Geopolitics: Tensions between Poland and Ukraine escalated due to disputes over Ukrainian grain imports, following the European Commission’s move to allow their sale across the bloc. Following the initial invasion, the European Union (EU) temporarily banned imports of grains into five countries (Bulgaria, Hungary, Poland, Romania, and Slovakia) to protect local markets as Ukrainian grain was now exported overland given the closure of Black Sea shipping lanes. When this exemption expired on 15 September, the EU chose not to renew the scheme, pushing Poland (in addition to Hungary and Slovakia) to impose their own unilateral bans – which Ukraine responded to by filing a lawsuit against the countries at the World Trade Organization (WTO).

Following these developments, Polish Prime Minister Mateusz Morawiecki announced it would no longer supply Kyiv with weapons, suggesting Poland would focus on arming themselves instead. This shift in tone comes ahead of the Polish parliamentary elections on 15 October, where hopes of forming a government may come down to the far-right Confederation Party (Konf) breaking the longstanding duopoly between the incumbent Law and Justice Party (PiS) of President Andrzej Duda and Morawiecki and the opposition Civic Coalition Party (KO), led by former President Donald Tusk. A poll of polls by Politico has the PiS with 38% of vote intentions and the KO with 29%, while the Konf has 10% of the votes and is tied with the far-left Lewica and the centrist and conservatives Third Way Party.1

Emerging Markets

EM Asia

China: The People’s Bank of China kept its one and five-year loan prime rates unchanged at 3.45% and 4.20%, in line with consensus. Chinese stocks outperformed after headlines that China may ease foreign limits and after US Treasury Secretary Janet Yellen said it was launching working groups to establish a durable channel of communication with China.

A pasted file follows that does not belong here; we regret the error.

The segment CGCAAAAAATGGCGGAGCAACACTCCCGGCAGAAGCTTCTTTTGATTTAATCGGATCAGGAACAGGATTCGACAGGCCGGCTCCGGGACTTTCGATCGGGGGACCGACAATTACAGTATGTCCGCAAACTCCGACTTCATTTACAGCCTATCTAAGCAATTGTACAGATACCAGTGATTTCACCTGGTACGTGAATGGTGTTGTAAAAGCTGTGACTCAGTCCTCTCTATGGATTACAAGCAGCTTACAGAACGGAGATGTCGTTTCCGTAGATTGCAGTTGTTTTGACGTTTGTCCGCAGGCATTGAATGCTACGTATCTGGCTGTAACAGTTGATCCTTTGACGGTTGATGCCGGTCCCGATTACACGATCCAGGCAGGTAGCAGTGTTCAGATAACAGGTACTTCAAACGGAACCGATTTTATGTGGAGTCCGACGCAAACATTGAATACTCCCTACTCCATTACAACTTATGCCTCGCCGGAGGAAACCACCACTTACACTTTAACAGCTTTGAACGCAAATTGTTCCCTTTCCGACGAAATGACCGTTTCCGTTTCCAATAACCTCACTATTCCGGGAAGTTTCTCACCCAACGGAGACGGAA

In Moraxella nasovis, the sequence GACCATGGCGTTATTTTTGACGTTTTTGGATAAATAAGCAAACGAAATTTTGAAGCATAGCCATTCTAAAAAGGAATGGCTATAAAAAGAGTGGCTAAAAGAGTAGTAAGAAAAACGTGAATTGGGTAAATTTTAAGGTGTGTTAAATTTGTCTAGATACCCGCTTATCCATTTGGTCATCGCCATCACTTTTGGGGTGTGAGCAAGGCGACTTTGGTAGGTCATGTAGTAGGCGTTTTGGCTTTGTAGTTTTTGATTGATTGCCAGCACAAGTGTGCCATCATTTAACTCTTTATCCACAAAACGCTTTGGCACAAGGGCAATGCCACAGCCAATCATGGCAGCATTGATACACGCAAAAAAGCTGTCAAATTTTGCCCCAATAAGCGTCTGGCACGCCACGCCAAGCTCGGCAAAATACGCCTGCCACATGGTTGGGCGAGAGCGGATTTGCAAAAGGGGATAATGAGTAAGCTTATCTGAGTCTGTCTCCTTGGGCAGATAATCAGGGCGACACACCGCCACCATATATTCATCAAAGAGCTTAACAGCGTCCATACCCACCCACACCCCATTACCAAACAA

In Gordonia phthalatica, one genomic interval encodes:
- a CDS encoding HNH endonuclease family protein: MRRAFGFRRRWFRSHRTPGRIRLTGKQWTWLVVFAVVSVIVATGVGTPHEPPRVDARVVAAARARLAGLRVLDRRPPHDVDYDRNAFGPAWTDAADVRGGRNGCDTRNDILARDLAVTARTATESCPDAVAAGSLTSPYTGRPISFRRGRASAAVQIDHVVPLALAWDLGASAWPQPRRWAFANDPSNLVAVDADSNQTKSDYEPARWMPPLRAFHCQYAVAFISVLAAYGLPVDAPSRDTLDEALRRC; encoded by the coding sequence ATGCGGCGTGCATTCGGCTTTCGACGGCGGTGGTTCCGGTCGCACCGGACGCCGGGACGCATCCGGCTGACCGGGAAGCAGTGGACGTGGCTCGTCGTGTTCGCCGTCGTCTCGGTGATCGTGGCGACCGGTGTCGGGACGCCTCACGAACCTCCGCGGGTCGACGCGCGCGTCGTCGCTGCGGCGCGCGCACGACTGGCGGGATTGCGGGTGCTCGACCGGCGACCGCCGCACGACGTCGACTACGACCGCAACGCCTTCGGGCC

India: JP Morgan announced the inclusion of Indian government bonds to its flagship local currency benchmark the Global Bond Index Emerging Markets – Global Diversified (GBI EM GD). The country will have a 10% weight after a 10-month staggered inclusion starting in June 2024, allowing plenty of time for the local market to absorb the inflow.

The announcement is most welcome. The inclusion of India will improve the quality and representativity of EM in the index as well as correct a historical anomaly. India is the third largest economy in the world (on a purchasing power parity basis) and the second largest EM economy behind China. The Indian government bond market is attractive on account of its rapid GDP growth rate, economic development, and investment grade rating. The gross yield is around 7.2%, above the current GBI-EM GD yield of 6.7%.

Investors have been clamouring for years for India to be part of the local currency bond index, and the authorities have been preparing for inclusion in the major indices, notably via the introduction of the ‘Fully Accessible Route’ (FAR) bonds in March 2020. This created a class of INR securities fully open to foreign investors, which represent around one-fifth of the stock of local bonds.